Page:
Quest for That Perfect Apple Dessert
“My mom makes the best apple pie!” “I bet her crust isn’t the perfect flaky consistency of my grandmother’s.”
“Oh, but you haven’t had my mom’s apple torte—it’s heaven!”
Have you heard or been part of that conversation? There’s something visceral about our connections to our food memories. And there’s no chance you can sway an opinion. After all, I too believe my grandmother made the best apple pie. Dare you disagree with me?
With fall in full swing and apple season upon us, apple pie is the quintessential dessert. There are probably as many apple pie recipes as there are varieties of apples. In fact, when I searched AllRecipes.com for “apple pie,” 508 recipes popped up. Can there really be that many iterations?
The answer is, decidedly, yes. It’s what I call similar, yet different. The recipes share very similar ingredients and techniques, but the stories associated with the recipes are what make them unique and memorable.
Let’s start with mine. My Nana did not operate in the world of written recipes unless forced to write them down to share with someone else. Her filling was trial and error: sliced apples, sugar, lemon juice, cinnamon, maybe some raisins—all to taste. And her crust was made just like her non-recipe for pasta: “some flour, a pinch of salt, butter and water. Mix until it was pie dough consistency.”
For me, that was a fairly useless recipe. I tried to replicate her pie but always failed. Then one day my mom, who also struggled to re-create Nana’s pie, decided to change things up. She said, “Forget the crust. I’ll make an apple torte with my cheesecake crust and a nod to my cheesecake with some cream cheese and apple filling.”
Here I’ve taken her recipe one step further and substituted almond meal for the flour to offer up a gluten-free version. Either way, if you are piecrust challenged, look no further!
Let’s get to some classic apple pie recipes.
When the Red Lion Inn reopened its doors in 1969 with the Fitzpatrick family at helm, the menu listed apple pie as one of the desserts.
Would it surprise you to know that the apple pie is a family recipe? Nancy Fitzpatrick’s Nana May (Mary Pratt) actually taught the chef how to make it. To this day Nana May’s apple pie is still offered as the featured dessert. The staying power of a recipe that connects us to the past is like a vise grip on our soul. And eating apple pie at the Red Lion Inn brings to life the idiom “like motherhood and apple pie”—it’s wholesome, homey and very American.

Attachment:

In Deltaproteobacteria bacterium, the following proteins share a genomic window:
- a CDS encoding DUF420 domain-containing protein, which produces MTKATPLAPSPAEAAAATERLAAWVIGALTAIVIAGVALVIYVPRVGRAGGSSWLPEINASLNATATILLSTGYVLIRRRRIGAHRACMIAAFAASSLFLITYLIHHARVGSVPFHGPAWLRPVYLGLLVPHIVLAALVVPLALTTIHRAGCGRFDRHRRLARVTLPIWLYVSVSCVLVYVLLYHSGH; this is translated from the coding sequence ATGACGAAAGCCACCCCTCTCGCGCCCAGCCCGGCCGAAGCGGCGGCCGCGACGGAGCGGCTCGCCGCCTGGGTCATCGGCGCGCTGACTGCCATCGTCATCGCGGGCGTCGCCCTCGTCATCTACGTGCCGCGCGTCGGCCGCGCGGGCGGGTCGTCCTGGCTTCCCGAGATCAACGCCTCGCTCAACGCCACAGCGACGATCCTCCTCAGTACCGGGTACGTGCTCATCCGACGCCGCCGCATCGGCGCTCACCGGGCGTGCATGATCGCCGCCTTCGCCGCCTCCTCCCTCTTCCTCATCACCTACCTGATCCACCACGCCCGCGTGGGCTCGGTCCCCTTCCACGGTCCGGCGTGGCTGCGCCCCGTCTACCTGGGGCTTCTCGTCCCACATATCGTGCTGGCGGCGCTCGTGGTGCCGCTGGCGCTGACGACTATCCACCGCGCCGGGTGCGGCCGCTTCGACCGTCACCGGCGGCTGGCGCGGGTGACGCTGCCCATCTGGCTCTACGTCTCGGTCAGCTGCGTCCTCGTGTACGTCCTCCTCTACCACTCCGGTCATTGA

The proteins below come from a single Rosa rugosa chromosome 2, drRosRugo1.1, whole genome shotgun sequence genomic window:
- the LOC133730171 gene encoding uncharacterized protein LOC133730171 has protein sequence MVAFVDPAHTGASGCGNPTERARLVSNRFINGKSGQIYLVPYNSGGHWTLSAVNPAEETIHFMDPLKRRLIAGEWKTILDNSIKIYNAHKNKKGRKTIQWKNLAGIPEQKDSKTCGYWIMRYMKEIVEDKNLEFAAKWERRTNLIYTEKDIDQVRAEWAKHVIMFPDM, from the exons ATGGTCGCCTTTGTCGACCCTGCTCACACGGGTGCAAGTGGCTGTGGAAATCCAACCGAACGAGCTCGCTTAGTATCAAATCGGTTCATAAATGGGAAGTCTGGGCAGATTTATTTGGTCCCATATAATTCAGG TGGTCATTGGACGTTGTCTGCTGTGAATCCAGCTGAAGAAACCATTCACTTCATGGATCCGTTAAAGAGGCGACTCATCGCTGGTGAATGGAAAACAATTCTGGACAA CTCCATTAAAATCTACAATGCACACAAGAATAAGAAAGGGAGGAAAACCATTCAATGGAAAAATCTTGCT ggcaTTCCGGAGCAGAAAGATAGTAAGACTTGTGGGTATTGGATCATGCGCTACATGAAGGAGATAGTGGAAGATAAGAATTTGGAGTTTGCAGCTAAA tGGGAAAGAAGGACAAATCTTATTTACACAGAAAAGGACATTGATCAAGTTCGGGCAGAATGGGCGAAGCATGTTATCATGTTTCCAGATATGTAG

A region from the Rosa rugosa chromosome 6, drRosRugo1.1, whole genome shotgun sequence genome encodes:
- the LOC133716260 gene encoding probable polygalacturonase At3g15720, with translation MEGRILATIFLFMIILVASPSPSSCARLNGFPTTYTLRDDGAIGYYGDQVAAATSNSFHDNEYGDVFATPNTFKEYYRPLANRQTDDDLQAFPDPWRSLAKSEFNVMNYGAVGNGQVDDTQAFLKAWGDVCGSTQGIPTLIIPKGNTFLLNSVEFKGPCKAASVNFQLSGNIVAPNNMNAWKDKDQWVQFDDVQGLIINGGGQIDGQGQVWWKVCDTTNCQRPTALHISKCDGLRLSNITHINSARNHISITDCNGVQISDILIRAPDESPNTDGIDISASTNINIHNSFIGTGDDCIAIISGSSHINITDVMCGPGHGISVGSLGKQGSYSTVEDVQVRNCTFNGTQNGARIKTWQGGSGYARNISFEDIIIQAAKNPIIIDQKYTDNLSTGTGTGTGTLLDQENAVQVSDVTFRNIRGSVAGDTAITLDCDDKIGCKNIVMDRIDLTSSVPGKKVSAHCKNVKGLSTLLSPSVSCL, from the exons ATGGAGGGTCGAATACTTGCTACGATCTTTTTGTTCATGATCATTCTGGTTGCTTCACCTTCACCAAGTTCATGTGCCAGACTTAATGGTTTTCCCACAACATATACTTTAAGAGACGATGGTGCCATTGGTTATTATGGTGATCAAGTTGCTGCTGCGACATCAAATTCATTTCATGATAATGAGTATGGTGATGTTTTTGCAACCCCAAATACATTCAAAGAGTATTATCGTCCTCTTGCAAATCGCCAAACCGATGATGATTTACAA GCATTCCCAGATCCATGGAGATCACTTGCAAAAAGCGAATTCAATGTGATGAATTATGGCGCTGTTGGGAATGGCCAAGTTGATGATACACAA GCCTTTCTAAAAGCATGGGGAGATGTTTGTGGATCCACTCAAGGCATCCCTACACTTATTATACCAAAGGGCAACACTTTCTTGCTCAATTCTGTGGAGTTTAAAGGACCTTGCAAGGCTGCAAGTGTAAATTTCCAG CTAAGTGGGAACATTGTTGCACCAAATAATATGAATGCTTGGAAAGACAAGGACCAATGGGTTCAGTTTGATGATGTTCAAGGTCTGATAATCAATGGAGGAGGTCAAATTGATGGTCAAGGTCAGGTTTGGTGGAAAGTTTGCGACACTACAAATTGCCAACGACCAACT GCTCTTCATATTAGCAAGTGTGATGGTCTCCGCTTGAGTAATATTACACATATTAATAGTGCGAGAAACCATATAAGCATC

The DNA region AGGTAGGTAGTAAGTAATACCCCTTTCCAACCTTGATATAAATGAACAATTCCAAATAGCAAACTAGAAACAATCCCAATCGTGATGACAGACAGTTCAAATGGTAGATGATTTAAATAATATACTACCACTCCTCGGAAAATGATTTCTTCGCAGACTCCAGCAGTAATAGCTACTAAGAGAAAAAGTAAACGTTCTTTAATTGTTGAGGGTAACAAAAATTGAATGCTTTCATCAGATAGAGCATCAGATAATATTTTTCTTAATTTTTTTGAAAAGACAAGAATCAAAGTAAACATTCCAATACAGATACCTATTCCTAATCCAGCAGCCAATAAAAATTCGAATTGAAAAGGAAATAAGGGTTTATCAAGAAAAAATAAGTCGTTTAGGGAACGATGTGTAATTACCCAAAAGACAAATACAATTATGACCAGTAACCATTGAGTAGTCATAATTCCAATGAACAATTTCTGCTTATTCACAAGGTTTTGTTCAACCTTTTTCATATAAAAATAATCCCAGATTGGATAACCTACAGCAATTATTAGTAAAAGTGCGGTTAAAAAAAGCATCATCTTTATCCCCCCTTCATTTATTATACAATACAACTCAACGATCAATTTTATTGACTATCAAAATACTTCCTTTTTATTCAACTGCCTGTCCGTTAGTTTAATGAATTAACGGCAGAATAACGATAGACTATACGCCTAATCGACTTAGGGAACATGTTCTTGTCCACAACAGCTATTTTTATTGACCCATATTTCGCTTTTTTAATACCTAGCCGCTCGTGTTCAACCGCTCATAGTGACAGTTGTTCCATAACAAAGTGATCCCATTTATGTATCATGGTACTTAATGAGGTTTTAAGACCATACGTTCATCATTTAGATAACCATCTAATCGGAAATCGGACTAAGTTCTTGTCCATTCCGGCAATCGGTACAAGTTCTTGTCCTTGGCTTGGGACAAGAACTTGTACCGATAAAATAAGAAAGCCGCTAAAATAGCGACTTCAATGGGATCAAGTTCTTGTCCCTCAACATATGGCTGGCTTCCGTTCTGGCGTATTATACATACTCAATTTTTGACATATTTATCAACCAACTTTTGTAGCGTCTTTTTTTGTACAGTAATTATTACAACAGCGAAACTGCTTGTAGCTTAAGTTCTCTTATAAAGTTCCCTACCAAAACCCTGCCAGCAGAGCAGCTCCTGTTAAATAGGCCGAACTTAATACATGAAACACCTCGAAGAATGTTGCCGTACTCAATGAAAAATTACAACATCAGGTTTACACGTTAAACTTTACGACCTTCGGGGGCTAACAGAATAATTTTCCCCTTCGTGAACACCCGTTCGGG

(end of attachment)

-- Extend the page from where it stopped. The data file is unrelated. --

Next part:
Lisa Newman, founder of Cookiehead Snacks, created her apple pie by mistake. One day when Lisa was a professional baker in Washington, DC, she was simultaneously making her apple pie filling and mixing a chocolate cake batter. While buzzing back and forth between tasks she accidentally added sour cream to her apple filling. “Oops,” she said, “that was supposed to go in my the chocolate cake.” She decided to bake the pie anyway. Not only was it delicious, her “Accidental Apple Pie” won a Julia Child award.
While many naïvely think of apple pie as being very American, its roots are actually in Great Britain, Europe and Eastern Europe. In fact, the apple itself dates back to ancient times and may be the most cultivated of all the fruits. Klara Sotonova, owner of Klara’s Gourmet Cookies, grew up in the Czech Republic where her family grew all their own produce. Klara says, “In my family, the apple was THE FOOD!”
The popular dessert in Eastern Europe isn’t apple pie, it’s apple strudel. But let’s face it, all the ingredients are the same, it’s the technique that is slightly different. Klara reminisces that when her great-grandmother Emilie Sundoba made the strudel, “It leaked and caramelized. And that sugary caramel was the best!” Klara admits that as a kid she took the abundance of strudel for granted and now, as an adult, when she makes strudel it transports her back to her great-grandmother’s kitchen.
Klara’s husband, Jefferson Diller, describes apple pie as a time machine. “It takes you to a place that is warm and safe.” He described his mother’s fluted terra-cotta-colored pie dish as “bubbly and sugary and all kinds of good.” But Jefferson has his own opinion on apple pie baking. He likes to use Honeycrisp apples. He proclaims, “They are the Ferraris of pie baking. They are slightly sweet with just the right amount of tartness.” Jefferson confesses that he had to make several hundred pies to perfect his skills. You can find his sugary bubbly perfection at the Windy Hill Farm gift shop.
Whether you are a pie baking aficionado or a humble home cook, nothing beats the aroma of caramelizing sugar and apples in the oven. We implore you to give pie baking a try—there’s an apple pie recipe out there just right for you, be it with a traditional piecrust or some permutation. And when you do, we would love to hear your take on the iconic apple pie.